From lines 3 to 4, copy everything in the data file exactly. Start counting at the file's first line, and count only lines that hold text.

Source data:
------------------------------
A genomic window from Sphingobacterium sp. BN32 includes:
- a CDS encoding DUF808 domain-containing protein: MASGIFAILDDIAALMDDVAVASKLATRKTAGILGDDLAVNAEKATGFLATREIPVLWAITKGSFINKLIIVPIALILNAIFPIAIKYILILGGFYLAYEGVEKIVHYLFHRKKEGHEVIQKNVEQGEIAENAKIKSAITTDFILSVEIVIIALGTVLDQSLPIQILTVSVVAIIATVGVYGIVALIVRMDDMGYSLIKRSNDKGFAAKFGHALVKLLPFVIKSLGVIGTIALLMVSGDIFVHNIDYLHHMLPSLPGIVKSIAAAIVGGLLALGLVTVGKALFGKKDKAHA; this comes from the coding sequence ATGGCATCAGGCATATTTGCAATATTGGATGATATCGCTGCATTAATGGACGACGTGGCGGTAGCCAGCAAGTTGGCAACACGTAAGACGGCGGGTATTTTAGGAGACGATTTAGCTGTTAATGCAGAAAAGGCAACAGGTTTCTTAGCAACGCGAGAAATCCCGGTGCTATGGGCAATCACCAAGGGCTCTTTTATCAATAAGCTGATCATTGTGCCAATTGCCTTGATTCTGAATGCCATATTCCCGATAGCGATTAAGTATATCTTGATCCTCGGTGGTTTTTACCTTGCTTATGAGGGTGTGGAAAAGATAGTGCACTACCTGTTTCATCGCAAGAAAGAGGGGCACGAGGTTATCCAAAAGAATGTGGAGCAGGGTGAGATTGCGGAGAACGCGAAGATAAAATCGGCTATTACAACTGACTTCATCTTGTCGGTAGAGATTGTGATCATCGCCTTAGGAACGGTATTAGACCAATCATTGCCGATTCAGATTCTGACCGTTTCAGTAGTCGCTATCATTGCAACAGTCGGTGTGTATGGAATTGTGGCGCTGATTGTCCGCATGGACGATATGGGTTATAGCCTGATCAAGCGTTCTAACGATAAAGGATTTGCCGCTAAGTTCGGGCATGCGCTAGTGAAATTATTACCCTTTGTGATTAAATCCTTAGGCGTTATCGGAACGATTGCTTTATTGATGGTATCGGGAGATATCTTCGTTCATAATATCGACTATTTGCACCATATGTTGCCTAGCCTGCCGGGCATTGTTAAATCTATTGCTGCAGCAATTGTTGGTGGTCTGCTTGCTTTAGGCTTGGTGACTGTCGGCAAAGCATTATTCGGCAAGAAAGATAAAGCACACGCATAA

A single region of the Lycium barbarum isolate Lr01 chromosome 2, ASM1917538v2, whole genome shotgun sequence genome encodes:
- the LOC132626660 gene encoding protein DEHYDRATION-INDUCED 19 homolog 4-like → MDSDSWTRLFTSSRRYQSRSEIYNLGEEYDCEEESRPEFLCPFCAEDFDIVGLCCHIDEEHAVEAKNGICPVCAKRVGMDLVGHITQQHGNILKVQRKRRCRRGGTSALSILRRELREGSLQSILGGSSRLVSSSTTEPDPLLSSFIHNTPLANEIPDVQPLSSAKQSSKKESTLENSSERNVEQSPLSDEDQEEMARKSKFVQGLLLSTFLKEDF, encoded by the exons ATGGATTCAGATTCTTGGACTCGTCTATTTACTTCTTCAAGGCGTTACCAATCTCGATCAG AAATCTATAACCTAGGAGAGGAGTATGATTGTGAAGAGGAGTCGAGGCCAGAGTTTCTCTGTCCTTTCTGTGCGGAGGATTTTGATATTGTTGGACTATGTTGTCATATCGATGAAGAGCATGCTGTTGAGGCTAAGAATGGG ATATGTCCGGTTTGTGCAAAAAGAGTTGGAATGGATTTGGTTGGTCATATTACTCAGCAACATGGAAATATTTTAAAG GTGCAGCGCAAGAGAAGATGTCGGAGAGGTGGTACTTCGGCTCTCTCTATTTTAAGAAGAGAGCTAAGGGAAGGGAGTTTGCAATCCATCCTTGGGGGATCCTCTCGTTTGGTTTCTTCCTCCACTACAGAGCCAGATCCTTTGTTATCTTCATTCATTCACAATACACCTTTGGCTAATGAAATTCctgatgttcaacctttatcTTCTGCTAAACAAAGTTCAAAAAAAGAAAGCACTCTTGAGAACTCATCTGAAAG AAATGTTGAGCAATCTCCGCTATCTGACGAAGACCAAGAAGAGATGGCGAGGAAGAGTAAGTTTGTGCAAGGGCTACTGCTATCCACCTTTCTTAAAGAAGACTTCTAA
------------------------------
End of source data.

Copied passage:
A single region of the Lycium barbarum isolate Lr01 chromosome 2, ASM1917538v2, whole genome shotgun sequence genome encodes:
- the LOC132626660 gene encoding protein DEHYDRATION-INDUCED 19 homolog 4-like → MDSDSWTRLFTSSRRYQSRSEIYNLGEEYDCEEESRPEFLCPFCAEDFDIVGLCCHIDEEHAVEAKNGICPVCAKRVGMDLVGHITQQHGNILKVQRKRRCRRGGTSALSILRRELREGSLQSILGGSSRLVSSSTTEPDPLLSSFIHNTPLANEIPDVQPLSSAKQSSKKESTLENSSERNVEQSPLSDEDQEEMARKSKFVQGLLLSTFLKEDF, encoded by the exons ATGGATTCAGATTCTTGGACTCGTCTATTTACTTCTTCAAGGCGTTACCAATCTCGATCAG AAATCTATAACCTAGGAGAGGAGTATGATTGTGAAGAGGAGTCGAGGCCAGAGTTTCTCTGTCCTTTCTGTGCGGAGGATTTTGATATTGTTGGACTATGTTGTCATATCGATGAAGAGCATGCTGTTGAGGCTAAGAATGGG ATATGTCCGGTTTGTGCAAAAAGAGTTGGAATGGATTTGGTTGGTCATATTACTCAGCAACATGGAAATATTTTAAAG GTGCAGCGCAAGAGAAGATGTCGGAGAGGTGGTACTTCGGCTCTCTCTATTTTAAGAAGAGAGCTAAGGGAAGGGAGTTTGCAATCCATCCTTGGGGGATCCTCTCGTTTGGTTTCTTCCTCCACTACAGAGCCAGATCCTTTGTTATCTTCATTCATTCACAATACACCTTTGGCTAATGAAATTCctgatgttcaacctttatcTTCTGCTAAACAAAGTTCAAAAAAAGAAAGCACTCTTGAGAACTCATCTGAAAG AAATGTTGAGCAATCTCCGCTATCTGACGAAGACCAAGAAGAGATGGCGAGGAAGAGTAAGTTTGTGCAAGGGCTACTGCTATCCACCTTTCTTAAAGAAGACTTCTAA